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How to trace a mapped_file to the process/user who opened it RRS feed

  • Question

  • I can see 80,000 mapped_file open in a kernel dump. Is there a way to trace a given mapped_file to trace back to the user/process who opened it in the first place?

    For eg.

    ===

    0: kd> !ca 8e4d3ca8   

    ControlArea  @ 8e4d3ca8
      Segment      d67416b8  Flink      00000000  Blink        00000000
      Section Ref         1  Pfn Ref         303  Mapped Views        1
      User Ref            0  WaitForDel        0  Flush Count         0
      File Object  905ee740  ModWriteCount     0  System Views        1
      WritableRefs        0 
      Flags (8080) File WasPurged

          File: \WINDOWS\system32\capi.log

    Segment @ d67416b8
    Type nt!_MAPPED_FILE_SEGMENT not found.
    0: kd> !fileobj 905ee740 

    \WINDOWS\system32\capi.log

    Related File Object: 0x8e4cfc08

    Device Object: 0x90723b88   \Driver\Ftdisk
    Vpb: 0x90c3ef40
    Event signalled
    Access: Read Write SharedRead SharedWrite

    Flags:  0x40042
     Synchronous IO
     Cache Supported
     Handle Created

    FsContext: 0xd85dd0d0 FsContext2: 0xd85dd218
    Private Cache Map: 0x8f1934d8
    CurrentByteOffset: 4797d4
    Cache Data:
      Section Object Pointers: 8f227ac4
      Shared Cache Map: 8f193400         File Offset: 4797d4 in VACB number 11
      Vacb: 90f03620
      Your data is at: d4df97d4

    ===

    From here, I dont know how to get the user/process who owned/opened this file. Any help would be appreciated.

    Thanks in advance.

    Friday, March 14, 2014 8:19 PM

All replies

  • Does looking for process, which has open handle to fileobj work for you?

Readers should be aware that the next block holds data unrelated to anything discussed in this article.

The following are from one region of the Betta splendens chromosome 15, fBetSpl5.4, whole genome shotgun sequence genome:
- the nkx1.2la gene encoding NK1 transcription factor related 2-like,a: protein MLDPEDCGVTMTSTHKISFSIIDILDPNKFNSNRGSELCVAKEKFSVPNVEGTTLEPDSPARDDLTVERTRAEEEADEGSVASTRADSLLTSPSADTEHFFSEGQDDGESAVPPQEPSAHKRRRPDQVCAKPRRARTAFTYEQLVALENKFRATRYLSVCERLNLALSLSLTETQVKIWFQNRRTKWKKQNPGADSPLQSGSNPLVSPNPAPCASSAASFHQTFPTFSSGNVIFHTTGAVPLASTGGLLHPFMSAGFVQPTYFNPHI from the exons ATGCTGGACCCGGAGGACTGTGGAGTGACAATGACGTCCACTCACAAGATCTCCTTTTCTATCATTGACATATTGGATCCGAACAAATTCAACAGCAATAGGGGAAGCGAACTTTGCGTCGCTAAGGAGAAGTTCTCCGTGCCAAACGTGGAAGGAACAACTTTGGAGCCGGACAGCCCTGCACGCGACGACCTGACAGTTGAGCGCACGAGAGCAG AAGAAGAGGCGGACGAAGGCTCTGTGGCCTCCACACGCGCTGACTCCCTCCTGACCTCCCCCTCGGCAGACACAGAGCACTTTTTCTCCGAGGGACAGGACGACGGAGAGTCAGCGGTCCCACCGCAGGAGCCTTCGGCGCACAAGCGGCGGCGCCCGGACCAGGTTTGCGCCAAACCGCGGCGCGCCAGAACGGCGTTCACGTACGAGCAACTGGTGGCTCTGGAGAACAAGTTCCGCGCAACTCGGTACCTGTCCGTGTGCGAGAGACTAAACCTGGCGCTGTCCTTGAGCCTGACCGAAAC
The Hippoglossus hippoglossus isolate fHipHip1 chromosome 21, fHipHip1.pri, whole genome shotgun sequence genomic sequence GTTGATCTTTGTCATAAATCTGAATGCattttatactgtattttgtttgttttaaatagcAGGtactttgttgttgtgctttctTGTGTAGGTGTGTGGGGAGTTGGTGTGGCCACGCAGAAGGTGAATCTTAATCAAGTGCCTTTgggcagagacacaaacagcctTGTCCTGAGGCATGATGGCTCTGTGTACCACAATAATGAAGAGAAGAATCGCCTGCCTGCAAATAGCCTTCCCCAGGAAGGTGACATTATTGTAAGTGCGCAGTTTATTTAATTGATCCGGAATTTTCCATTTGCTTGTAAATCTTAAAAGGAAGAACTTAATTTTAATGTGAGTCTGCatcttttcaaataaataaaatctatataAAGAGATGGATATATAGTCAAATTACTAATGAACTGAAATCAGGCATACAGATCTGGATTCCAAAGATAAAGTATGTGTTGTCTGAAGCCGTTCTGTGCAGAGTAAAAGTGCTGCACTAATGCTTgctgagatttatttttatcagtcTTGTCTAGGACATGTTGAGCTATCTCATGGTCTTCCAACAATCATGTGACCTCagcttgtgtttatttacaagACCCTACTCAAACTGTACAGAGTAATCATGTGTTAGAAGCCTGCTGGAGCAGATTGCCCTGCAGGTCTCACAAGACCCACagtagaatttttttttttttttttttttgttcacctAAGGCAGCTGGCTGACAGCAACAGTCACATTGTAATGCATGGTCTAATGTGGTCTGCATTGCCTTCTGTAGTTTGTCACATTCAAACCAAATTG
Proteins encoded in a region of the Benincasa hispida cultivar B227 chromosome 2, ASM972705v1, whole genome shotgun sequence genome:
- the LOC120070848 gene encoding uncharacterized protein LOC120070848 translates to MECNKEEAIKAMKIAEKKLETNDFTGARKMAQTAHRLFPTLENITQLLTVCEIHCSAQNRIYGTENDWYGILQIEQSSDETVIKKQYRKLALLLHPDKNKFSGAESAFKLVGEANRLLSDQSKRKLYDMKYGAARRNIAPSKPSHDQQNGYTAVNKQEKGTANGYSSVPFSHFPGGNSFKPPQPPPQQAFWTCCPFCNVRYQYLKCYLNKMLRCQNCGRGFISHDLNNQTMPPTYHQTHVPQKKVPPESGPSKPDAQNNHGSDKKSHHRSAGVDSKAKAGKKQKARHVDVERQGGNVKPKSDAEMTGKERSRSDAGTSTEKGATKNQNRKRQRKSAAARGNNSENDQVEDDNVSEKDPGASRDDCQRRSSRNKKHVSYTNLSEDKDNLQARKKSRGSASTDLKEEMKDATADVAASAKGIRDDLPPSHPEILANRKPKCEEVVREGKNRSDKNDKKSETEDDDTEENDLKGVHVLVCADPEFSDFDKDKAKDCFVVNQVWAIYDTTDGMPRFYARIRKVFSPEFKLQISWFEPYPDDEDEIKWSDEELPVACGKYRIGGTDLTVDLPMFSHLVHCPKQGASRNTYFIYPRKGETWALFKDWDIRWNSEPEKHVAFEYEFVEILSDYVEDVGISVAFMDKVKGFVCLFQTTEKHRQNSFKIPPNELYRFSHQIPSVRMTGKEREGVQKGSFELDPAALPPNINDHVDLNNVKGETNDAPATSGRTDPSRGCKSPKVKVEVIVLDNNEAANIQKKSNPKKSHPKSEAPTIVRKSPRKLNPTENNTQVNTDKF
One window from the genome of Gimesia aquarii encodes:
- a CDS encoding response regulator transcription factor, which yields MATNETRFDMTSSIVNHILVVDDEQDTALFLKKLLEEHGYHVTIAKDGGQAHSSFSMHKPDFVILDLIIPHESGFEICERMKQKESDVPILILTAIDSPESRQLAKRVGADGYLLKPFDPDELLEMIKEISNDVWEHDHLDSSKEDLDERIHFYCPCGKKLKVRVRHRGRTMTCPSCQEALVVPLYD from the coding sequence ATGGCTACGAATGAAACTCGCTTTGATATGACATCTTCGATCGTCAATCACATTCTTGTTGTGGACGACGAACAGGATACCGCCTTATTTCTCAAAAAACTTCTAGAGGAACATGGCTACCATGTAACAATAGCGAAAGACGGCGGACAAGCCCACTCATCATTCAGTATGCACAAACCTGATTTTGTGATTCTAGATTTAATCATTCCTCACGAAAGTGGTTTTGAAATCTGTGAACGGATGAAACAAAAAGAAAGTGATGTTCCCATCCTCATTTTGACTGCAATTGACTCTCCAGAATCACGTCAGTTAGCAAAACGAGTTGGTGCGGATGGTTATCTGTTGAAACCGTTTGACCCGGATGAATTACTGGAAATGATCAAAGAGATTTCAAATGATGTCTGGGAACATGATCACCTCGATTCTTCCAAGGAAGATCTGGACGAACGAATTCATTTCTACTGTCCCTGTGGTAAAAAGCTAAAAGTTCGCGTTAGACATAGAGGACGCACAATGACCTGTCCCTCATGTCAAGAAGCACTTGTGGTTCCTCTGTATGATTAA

Open handles list
    http://analyze-v.com/?p=95
    It is possible, value at '_object_header - HandleInfoOffset' is 'Process object' itself (!pool), not 'object count data base'

    Vista32 - No warranty
    With kind regards

     

    Saturday, March 15, 2014 12:43 PM
  • Thank you, will check this and let you know.
    Monday, March 17, 2014 5:46 AM
  • That one is an excellent link, thank you verymuch for your help!!  It worked like a charm for 'cluster.log' file which has got one handle traced to 'Clussvc'.

    However, the 80K files (that I was speaking about seeing them in the kernel dump, btw its a W2K3R2-SP2) are all old log files, listed as mapped_file in the output of !memusage (and causing high paged pool usage with MmSt and other related tags) and they dont have any handles to them.

    ===

    For Eg. The output for one of those files is as below -

    2: kd> dt nt!_OBJECT_HEADER 8976cf08
       +0x000 PointerCount     : 0n2
       +0x004 HandleCount      : 0n0
       +0x004 NextToFree       : (null)
       +0x008 Type             : 0x90ea0e70 _OBJECT_TYPE
       +0x00c NameInfoOffset   : 0 ''
       +0x00d HandleInfoOffset : 0x8 ''
       +0x00e QuotaInfoOffset  : 0 ''
       +0x00f Flags            : 0x42 'B'
       +0x010 ObjectCreateInfo : 0x00000001 _OBJECT_CREATE_INFORMATION
       +0x010 QuotaBlockCharged : 0x00000001 Void
       +0x014 SecurityDescriptor : (null)
       +0x018 Body             : _QUAD

    2: kd> dd 8976cf08-8 l2
    8976cf00  00000000 00000000

    ===

    Could you please help me with any other ways on how track them to the process that loaded them first?

    Tuesday, March 18, 2014 1:40 PM
  • Here you can find a discussion, in case there exists no handle:
    Linking _FILE_OBJECT to process  
    http://www.osronline.com/showthread.cfm?link=253404
    Think, walking VAD-tree may be an option, but I suspect, there will be a lot of files left (FileObjects), which were already released, therefore cannot be mapped any more to a process - (process may even have gone already).

    Perhaps looking at a forensics tool like Volatility -
    'dumpfiles' plug-in
    https://code.google.com/p/volatility/wiki/CommandReference23#dumpfiles
    may give some info/inspiration.

    No warranty
    With kind regards

    Wednesday, March 19, 2014 12:11 AM
  • Thanks for your valuable time answering my questions, I am working on this, please give me some more time, will update you how it goes.
    Tuesday, March 25, 2014 8:41 PM